Heats of Reaction Lab: Hesss Law Lab Group 1 2 3 4 5 6 7 8

T Heats of Reaction: Hesss Law Post Lab Questions: Omit question 6 Chem II: 11/4 Due: Heats of Reaction Lab

Objectives: I can analyze and calculate energy changes during chemical and physical processes. I can calculate and perform dilutions in the lab. I can classify reactions as spontaneous or nonspontaneous. Homework: Complete Molarity and Spontaneous Reaction Wksht. Heats of Reaction Lab Report

Title Purpose Materials: List of chemicals only

Hypothesis: Incorporate pre-lab qts. Data: Qualitative (sentence) and quantitative (table) Analysis: Incorporate post-lab qts. Conclusion: Re-state purpose and results. Dilution Equation Purpose: Important when making different concentrated solutions in the lab. M1V1 = M2V2

Example: The lab calls for 800mL of 1M HCl solution. I have 12M HCl stock solution on the shelf. a. How much stock solution do I need? b. How much water is needed to dilute the stock solution to 1M HCl? Dilution Equation Purpose: Important when making different concentrated solutions in the lab.

M1V1 = M2V2 Dilution Equation Ex.2: How many milliliters of aqueous 2M MgSO4 solution must be diluted with water to prepare 100mL of aqeous 0.4M MgSO4? T or F: Does diluting a solution decrease the moles of solute in the solution? Explain your answer. Spontaneous Reactions

What are spontaneous reactions? http://en.wikipedia.org/wiki/Fireworks Spontaneous Reactions Release of free energy. Increase in entropy of a system. Favors production of products. Ex. H2(CO3) -------> CO2(g) + H2O(l) Dependent upon temperature and pressure of

reaction. Ex. photosynthesis Not associated with speed of reaction. Free Energy

Gibbs free energy, G Energy produced from exothermic reactions. Energy that can be used to do work. Many times the production of free energy is used to initiate non-spontaneous reactions. (coupled reactions) Ex. Cells use free energy from spontaneous reaction to produce proteins from nonspontaneous reactions. Entropy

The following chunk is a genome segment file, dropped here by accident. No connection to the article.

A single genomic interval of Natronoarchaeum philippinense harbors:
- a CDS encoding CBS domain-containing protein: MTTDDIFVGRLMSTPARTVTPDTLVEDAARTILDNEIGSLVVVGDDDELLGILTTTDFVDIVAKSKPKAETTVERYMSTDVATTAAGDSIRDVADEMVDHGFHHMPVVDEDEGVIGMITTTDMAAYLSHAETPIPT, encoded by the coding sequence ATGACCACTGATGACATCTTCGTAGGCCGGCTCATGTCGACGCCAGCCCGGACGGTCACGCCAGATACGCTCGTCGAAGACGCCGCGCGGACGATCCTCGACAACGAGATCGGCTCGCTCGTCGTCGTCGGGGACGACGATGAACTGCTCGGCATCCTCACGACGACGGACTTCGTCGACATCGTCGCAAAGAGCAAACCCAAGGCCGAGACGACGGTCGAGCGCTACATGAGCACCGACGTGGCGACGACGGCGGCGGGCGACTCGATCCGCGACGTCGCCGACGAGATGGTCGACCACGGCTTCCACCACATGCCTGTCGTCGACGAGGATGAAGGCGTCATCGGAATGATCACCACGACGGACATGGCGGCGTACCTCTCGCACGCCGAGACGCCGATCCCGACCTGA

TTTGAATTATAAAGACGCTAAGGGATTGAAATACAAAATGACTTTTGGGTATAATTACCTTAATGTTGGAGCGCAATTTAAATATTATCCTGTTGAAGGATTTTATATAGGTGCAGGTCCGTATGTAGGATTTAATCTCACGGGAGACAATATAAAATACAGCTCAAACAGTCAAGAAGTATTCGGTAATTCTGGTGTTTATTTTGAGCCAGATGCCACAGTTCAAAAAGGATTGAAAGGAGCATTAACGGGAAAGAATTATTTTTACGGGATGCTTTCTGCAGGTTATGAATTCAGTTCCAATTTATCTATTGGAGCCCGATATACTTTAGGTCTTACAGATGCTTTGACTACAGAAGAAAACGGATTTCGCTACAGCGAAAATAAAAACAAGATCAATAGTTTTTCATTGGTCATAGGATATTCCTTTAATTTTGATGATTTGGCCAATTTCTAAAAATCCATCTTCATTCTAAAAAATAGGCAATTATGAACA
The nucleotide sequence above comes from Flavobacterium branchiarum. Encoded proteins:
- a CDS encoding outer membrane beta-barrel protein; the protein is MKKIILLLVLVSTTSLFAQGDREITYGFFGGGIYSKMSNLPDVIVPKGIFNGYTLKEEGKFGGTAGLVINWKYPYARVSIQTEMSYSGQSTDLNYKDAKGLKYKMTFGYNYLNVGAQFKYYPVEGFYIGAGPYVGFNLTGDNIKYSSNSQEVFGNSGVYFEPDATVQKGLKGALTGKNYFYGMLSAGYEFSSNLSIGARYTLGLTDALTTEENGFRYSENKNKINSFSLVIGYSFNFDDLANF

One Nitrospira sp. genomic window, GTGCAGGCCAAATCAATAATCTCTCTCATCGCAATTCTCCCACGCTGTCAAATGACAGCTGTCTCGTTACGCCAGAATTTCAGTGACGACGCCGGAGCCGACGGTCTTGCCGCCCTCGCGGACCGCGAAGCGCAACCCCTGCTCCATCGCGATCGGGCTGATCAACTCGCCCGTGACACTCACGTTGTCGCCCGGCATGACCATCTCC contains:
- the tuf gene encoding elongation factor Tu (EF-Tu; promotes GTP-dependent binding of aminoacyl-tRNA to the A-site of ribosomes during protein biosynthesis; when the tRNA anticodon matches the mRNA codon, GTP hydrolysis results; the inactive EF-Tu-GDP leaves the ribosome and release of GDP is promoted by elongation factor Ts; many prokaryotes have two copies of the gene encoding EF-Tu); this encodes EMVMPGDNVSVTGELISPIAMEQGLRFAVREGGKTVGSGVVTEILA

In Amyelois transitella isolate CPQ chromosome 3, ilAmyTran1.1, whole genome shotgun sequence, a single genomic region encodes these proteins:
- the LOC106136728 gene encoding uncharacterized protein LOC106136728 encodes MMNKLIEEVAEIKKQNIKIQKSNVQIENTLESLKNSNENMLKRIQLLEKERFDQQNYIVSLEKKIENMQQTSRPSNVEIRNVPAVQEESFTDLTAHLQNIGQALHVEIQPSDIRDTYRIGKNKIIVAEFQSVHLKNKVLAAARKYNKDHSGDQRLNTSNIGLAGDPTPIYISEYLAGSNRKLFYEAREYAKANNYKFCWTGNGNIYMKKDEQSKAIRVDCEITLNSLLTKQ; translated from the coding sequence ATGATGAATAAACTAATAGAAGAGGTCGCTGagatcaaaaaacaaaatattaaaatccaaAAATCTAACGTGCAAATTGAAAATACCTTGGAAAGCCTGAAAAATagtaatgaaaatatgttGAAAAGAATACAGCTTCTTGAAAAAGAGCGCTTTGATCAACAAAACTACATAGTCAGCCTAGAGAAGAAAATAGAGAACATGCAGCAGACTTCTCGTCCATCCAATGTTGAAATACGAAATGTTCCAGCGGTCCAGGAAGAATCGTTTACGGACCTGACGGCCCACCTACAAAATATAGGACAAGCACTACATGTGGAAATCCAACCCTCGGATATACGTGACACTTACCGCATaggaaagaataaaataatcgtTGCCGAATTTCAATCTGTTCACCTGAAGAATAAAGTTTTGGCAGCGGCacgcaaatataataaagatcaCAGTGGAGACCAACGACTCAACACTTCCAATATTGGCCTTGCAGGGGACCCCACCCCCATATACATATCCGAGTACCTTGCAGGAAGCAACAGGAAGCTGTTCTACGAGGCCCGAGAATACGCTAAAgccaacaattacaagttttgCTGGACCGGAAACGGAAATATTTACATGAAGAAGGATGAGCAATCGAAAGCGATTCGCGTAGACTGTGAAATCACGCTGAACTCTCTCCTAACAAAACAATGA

What is entropy? How is does it increase the spontaneity of a reaction? Entropy The disorder of a system. Law of Disorder: Tendency of a system to move in a direction that favors disorder. Achieve lowest possible energy for a system. Chem II: 11/5

Due: Heats of Reaction Lab Objectives: Peer Review of Lab Reports I can calculate and perform dilutions in the lab. I can classify reactions as spontaneous or nonspontaneous. Homework: Gibbs Free Energy Calculations Make changes to Heats of Reaction Lab (due Wed.)

Dilution Equation Purpose: Important when making different concentrated solutions in the lab. M1V1 = M2V2 Heats of Reaction Lab Report: Peer Review

Title Purpose Materials: List of chemicals only Hypothesis: Incorporate pre-lab qts. Data: Qualitative (sentence) and quantitative (table) Analysis: Incorporate post-lab qts.

Conclusion: Re-state purpose and results. 1.Check to ensure each section above is included in their report. 2. Identify changes or additions you think needs to be made. 3. Include a positive comment about their lab report. 4. Sign your name. Heats of Reaction Lab Report: Peer Review

Title Purpose Materials: List of chemicals only Hypothesis: Incorporate pre-lab qts.

Data: Qualitative (sentence) and quantitative (table) Analysis: Incorporate post-lab qts. Conclusion: Re-state purpose and results. 1.Check to ensure each section above is included in their report. 2. Identify changes or additions you think needs to be made. 3. Include a positive comment about their lab report. 4. Sign your name.